Issue 3, to be published 2014
Special Issue: ‘Following the Money: Spending on Anti-Trafficking’
Deadline for Submission: 15 December 2013
Anti-trafficking funding and work has mushroomed since the 1990s. Lacking is analysis of those anti-trafficking funds - where they come from, who they go to, what they are meant to do, what they actually achieve, and indeed whether they are needed.
Donors, organisations and trafficked persons’ priorities are not always aligned when it comes to how to spend money. In a first indication of a global mismatch between donors and organisations, AWID’s ‘Where’s the Money for Women’s Rights?’ survey of over 1000 women’s rights organisations shows that donors prioritise anti-trafficking (placing it in their top 10 list of priority issues to fund) more than women’s organisations (who do not see anti-trafficking among top 10 priority issues). Trafficked persons may or may not benefit from money flows aimed in their direction, or indeed may suffer as a result of anti-trafficking spending. Many organisations specifically dedicated to anti-trafficking think donors do not prioritise this issue enough. Others feel anti-trafficking funds, especially for more surface-level awareness campaigns, divert attention and money away from substantial human rights work on issues concerning workers, migrants, woman and children.
Of course, politics behind anti-trafficking money abound, and recipient organisations wonder whether they should take ‘tied’ funds, funds with restrictions or ‘dirty’ money that, for instance, may have originated from the profits of a company that employs workers in exploitative conditions. HIV/AIDS organisations struggle to decide whether to take up funds from a donor that mandates they stop handing out condoms. In recent years governments have rushed to spend money on a range of poorly designed initiatives in the hope of moving out of a low ranking in the US government's yearly Trafficking in Persons Report.
The Anti-Trafficking Review calls for papers for a Special Issue ‘Following the Money: Spending on Anti-Trafficking’. This issue will present well-researched articles that analyze the funding landscape. The journal is interested in what kinds of organisations and work have been raised up by anti-trafficking funding and what work has been sidelined or excluded as a result. The journal is interested in studies of money trails that reveal how anti-trafficking money has changed the world for the better or for worse. Papers may address:
Total amounts allocated by government and private donors since the beginning of 2001, including any identifiable shifts in the geographical areas to which money has been allocated or the purpose of funding;
Investments made by donors during the first decade since the Trafficking Protocol which have (or have not) had a noticeable impact—and lessons that donors may have learnt about what sort of spending actually prevents human trafficking;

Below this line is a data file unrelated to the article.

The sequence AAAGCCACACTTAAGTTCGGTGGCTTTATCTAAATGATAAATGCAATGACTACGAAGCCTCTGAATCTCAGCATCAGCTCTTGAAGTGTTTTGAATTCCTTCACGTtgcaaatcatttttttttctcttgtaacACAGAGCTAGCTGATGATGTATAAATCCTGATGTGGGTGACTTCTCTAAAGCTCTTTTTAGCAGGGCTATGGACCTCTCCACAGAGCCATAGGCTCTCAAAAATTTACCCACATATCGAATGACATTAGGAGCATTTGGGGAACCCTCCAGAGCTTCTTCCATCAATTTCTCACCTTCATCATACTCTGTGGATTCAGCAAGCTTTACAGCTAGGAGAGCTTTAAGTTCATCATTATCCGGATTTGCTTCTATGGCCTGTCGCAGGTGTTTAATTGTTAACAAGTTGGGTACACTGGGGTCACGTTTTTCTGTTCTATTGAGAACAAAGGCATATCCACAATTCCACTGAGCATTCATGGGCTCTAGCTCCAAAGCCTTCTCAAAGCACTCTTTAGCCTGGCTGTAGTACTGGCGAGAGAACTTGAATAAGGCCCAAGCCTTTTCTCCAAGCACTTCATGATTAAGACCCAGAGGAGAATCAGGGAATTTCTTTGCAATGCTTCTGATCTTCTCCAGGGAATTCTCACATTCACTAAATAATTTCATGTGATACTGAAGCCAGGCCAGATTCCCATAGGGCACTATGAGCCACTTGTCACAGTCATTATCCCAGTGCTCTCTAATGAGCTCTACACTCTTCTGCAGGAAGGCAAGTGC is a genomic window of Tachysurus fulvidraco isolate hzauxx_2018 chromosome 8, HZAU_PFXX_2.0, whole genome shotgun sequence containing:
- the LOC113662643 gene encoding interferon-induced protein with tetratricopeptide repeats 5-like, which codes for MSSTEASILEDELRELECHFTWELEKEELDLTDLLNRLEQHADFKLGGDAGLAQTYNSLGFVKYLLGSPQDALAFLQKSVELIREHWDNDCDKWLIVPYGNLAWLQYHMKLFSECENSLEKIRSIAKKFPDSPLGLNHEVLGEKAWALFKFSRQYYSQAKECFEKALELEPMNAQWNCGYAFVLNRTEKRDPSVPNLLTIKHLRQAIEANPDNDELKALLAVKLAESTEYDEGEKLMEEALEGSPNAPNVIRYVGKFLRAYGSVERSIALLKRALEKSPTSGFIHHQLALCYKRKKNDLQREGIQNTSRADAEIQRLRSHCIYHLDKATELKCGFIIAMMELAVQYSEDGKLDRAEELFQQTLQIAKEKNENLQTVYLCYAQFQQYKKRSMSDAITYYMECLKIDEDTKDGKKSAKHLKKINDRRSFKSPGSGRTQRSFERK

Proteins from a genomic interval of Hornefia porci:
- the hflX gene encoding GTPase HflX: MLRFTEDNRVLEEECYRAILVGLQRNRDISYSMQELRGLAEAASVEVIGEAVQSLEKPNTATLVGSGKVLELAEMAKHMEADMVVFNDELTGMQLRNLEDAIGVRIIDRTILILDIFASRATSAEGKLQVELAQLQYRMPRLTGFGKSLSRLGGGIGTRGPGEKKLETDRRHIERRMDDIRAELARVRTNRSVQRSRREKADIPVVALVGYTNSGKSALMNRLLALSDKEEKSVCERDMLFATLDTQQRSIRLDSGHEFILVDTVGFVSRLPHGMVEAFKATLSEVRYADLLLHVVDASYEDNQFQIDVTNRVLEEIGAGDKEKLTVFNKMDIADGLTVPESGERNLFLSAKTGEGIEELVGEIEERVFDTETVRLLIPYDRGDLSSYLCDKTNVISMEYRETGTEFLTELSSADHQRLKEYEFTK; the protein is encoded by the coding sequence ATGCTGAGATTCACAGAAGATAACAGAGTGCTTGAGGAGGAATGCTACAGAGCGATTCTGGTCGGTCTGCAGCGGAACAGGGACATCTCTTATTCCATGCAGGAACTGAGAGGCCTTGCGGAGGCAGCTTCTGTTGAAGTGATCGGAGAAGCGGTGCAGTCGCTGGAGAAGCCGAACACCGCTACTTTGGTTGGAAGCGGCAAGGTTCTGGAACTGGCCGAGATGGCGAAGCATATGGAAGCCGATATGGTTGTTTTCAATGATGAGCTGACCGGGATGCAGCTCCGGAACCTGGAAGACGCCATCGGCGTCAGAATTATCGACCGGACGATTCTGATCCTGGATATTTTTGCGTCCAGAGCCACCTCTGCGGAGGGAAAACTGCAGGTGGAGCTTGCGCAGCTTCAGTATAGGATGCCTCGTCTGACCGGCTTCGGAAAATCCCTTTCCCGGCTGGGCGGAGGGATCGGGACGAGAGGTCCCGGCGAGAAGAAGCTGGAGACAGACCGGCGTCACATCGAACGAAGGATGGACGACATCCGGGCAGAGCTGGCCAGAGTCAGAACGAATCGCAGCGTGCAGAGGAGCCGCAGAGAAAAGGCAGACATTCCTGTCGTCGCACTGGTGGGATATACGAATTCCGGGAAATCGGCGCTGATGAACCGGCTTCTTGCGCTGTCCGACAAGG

Motives behind anti-trafficking funding, such as, for instance, self-promotion in awareness raising campaigns, versus ‘genuine’ anti-trafficking goals;
Tied aid, restrictions on spending, and foreign policy agendas such as democratisation behind aid;
How spending on anti-trafficking compares to related sectors, now or historically, and whether increases in allocations to anti-trafficking can be seen to have reduced allocations to specific other sectors (and with what results);
How funding for anti-trafficking is divided between prevention, protection and prosecution or other core anti-trafficking activities and whether this split is justified;
How money is accounted for, and what return donors seek for their funding;
How organisations have benefited in particular from the inflow of money for anti-trafficking initiatives, and with what wider ramifications;
How independent funding sources are, and impacts on programming when a proportion of funds is linked to State funding mechanisms.
This issue features a ‘Debate Section’. We welcome articles addressing the question: Is there too much or too little money for anti-trafficking?
The Review promotes a human rights based approach to anti-trafficking, and it aims to explore the issue in its broader context including gender analyses and intersections with labour and migrant rights. The journal offers a space for dialogue for those seeking to communicate new ideas and findings. Academics, practitioners and advocates, working for, with and including trafficked persons and migrants are invited to submit articles. The Review presents rigorously considered, peer reviewed material in clear English. The journal is an open source, annual publication with a readership in 78 countries.
Deadline for submission: 15 December 2013.
Word limit: 6,000, including footnotes and abstract
Special Issue Guest Editor: Mike Dottridge
Editor: Rebecca Napier-Moore